Steven Hauer talks about “Behind the Scenes at CFObjective” in this episode of ColdFusion Alive Podcast with host Michael Smith. He is currently the International Business Manager for Bridges for Peace.
- What CFObjective is
- Where CFObjective is being held this year?
- When is CFObjective
- Wed night opening event
- Thurs and Friday
- 4 tracks
Who should come
- Advanced CFers
- Government CFers
- low speaker to attendee ratio – easy to interact with them
- Why should CFers come to CFObjective
- Why are you proud to use CF?
- WWIT for you to make CF more alive this year?
- What are you looking forward to at CFObjective?
Mentioned in this episode
- CFObjective Speakers
And to continue learning how to make your ColdFusion apps more modern and alive, I encourage you to download our free ColdFusion Alive Best Practices Checklist.
Because… perhaps you are responsible for a mission-critical or revenue-generating CF application that you don’t trust 100%, where implementing new features is a painful ad-hoc process with slow turnaround even for simple requests.
What if you have no contingency plan for a sudden developer departure or a server outage? Perhaps every time a new freelancer works on your site, something breaks. Or your application availability, security, and reliability are poor.
And if you are depending on ColdFusion for your job, then you can’t afford to let your CF development methods die on the vine.
You’re making a high-stakes bet that everything is going to be OK using the same old app creation ways in that one language — forever.
All it would take is for your fellow CF developer to quit or for your CIO to decide to leave the (falsely) perceived sinking ship of CFML and you could lose everything—your project, your hard-won CF skills, and possibly even your job.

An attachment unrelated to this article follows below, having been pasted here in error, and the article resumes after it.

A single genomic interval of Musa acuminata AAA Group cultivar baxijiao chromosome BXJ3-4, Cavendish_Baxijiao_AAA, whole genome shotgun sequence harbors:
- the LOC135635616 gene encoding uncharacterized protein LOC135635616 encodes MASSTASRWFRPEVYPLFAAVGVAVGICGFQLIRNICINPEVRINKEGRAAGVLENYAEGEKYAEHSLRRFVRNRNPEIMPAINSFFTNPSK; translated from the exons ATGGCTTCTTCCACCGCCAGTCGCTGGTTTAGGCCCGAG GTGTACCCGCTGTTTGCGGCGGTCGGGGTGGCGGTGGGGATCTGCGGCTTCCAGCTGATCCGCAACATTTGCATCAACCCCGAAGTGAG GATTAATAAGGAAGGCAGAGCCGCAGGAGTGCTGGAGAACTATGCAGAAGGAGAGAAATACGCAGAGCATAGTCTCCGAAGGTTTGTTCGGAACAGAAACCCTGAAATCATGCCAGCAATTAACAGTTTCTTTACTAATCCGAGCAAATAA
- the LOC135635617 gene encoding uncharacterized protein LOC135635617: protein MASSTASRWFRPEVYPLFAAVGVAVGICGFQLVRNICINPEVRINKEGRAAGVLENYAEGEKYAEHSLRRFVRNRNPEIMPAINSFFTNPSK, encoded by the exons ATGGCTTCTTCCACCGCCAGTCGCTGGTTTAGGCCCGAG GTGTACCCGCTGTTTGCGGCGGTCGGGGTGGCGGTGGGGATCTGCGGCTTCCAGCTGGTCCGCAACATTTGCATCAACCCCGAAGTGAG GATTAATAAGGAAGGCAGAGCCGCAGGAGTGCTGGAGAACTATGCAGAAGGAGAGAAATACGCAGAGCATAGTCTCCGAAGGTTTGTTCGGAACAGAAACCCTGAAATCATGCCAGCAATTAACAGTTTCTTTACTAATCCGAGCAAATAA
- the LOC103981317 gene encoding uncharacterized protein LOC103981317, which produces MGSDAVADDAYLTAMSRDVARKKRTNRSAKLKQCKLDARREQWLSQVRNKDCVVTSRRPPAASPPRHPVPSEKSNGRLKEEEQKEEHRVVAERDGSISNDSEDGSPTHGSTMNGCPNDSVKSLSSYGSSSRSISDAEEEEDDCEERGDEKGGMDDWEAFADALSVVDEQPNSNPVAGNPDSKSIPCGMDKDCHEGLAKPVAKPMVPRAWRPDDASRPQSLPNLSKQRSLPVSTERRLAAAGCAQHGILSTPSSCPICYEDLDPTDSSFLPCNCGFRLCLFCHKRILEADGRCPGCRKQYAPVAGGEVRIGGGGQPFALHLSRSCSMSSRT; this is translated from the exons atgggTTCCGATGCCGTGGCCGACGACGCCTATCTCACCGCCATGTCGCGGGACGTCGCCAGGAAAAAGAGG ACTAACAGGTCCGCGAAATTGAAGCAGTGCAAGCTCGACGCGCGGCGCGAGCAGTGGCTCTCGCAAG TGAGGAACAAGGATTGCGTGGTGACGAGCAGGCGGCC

Luckily, there are a number of simple, logical steps you can take now to protect yourself from these obvious risks.
No Brainer ColdFusion Best Practices to Ensure You Thrive No Matter What Happens Next
Modern ColdFusion development best practices that reduce stress, inefficiency, project lifecycle costs while simultaneously increasing project velocity and innovation.
√ Easily create a consistent server architecture across development, testing, and production
√ A modern test environment to prevent bugs from spreading
√ Automated continuous integration tools that work well with CF
√ A portable development environment baked into your codebase… for free!
Learn about these and many more strategies in our free ColdFusion Alive Best Practices Checklist.
Steven Hauer is currently the International Business Manager for Bridges for Peace. He is married to the love of his life Cheryl Hauer and living in Jerusalem, Israel. He likes to play the guitar. With his son Jared, he is instrumental in the development and evolution of dev.Objective().
Michael: Hi, welcome back to the show. I'm here with Steven Hauer from cf.Objective(). We're going to be talking about everything cf.Objective(). Welcome, Steven.
Steven Hauer: Well thank you, Michael. It's good to be able to talk to you today.
Michael: What exactly is cf.Objective() for anyone who hasn't heard of it? I know it's been around for 11 years, but maybe someone out there hasn't heard of it. It's a ColdFusion conference, right?
Steven Hauer: It is a ColdFusion conference. It initially started in 2006 in Minneapolis and a simple one line description of the conference CFML and web-centric conference. It covers a wide variety of topics relating to software development.
Michael: Why the objective in the name?
Steven Hauer: That was sort of a play on a CMFL tag at one point when we originally started the conference. It was, I guess we were making it our objective to put on a conference that was meeting the needs of the community that were in an area that weren't particularly being addressed by what was available at the time. The conference has always had a focus on the strong intermediates to high-level user rather than the beginning user of CFML. That was … most conferences come off as either to the general population within a community or a product specific conference where somebody has whatever it is that they're developing, they want to support for that. With cf.Objective() we were targeting the best of the best, the programmers that either were already or wanted to go beyond what the everyday average developer's going to do.